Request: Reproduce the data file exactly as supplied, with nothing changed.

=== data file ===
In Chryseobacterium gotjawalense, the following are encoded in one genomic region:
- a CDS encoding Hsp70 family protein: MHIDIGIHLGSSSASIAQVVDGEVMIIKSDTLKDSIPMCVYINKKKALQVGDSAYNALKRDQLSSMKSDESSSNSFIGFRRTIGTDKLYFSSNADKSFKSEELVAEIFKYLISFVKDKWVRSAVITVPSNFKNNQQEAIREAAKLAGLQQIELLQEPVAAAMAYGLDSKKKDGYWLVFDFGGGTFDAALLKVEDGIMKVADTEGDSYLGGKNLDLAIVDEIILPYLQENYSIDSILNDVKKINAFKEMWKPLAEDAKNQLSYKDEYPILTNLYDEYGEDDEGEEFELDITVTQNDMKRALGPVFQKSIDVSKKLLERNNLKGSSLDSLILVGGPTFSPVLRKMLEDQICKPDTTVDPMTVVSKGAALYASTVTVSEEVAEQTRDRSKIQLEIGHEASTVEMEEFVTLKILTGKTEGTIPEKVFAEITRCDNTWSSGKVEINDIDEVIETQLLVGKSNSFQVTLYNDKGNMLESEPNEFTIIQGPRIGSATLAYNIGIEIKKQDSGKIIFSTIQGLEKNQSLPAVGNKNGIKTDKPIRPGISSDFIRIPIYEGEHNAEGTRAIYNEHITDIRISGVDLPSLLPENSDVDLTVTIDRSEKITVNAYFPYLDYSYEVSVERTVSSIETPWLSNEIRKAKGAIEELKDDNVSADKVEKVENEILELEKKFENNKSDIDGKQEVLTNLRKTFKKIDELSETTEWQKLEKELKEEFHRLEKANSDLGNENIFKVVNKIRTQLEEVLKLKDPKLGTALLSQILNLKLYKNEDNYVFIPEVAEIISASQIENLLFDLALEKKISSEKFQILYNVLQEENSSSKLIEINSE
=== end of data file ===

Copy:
In Chryseobacterium gotjawalense, the following are encoded in one genomic region:
- a CDS encoding Hsp70 family protein: MHIDIGIHLGSSSASIAQVVDGEVMIIKSDTLKDSIPMCVYINKKKALQVGDSAYNALKRDQLSSMKSDESSSNSFIGFRRTIGTDKLYFSSNADKSFKSEELVAEIFKYLISFVKDKWVRSAVITVPSNFKNNQQEAIREAAKLAGLQQIELLQEPVAAAMAYGLDSKKKDGYWLVFDFGGGTFDAALLKVEDGIMKVADTEGDSYLGGKNLDLAIVDEIILPYLQENYSIDSILNDVKKINAFKEMWKPLAEDAKNQLSYKDEYPILTNLYDEYGEDDEGEEFELDITVTQNDMKRALGPVFQKSIDVSKKLLERNNLKGSSLDSLILVGGPTFSPVLRKMLEDQICKPDTTVDPMTVVSKGAALYASTVTVSEEVAEQTRDRSKIQLEIGHEASTVEMEEFVTLKILTGKTEGTIPEKVFAEITRCDNTWSSGKVEINDIDEVIETQLLVGKSNSFQVTLYNDKGNMLESEPNEFTIIQGPRIGSATLAYNIGIEIKKQDSGKIIFSTIQGLEKNQSLPAVGNKNGIKTDKPIRPGISSDFIRIPIYEGEHNAEGTRAIYNEHITDIRISGVDLPSLLPENSDVDLTVTIDRSEKITVNAYFPYLDYSYEVSVERTVSSIETPWLSNEIRKAKGAIEELKDDNVSADKVEKVENEILELEKKFENNKSDIDGKQEVLTNLRKTFKKIDELSETTEWQKLEKELKEEFHRLEKANSDLGNENIFKVVNKIRTQLEEVLKLKDPKLGTALLSQILNLKLYKNEDNYVFIPEVAEIISASQIENLLFDLALEKKISSEKFQILYNVLQEENSSSKLIEINSE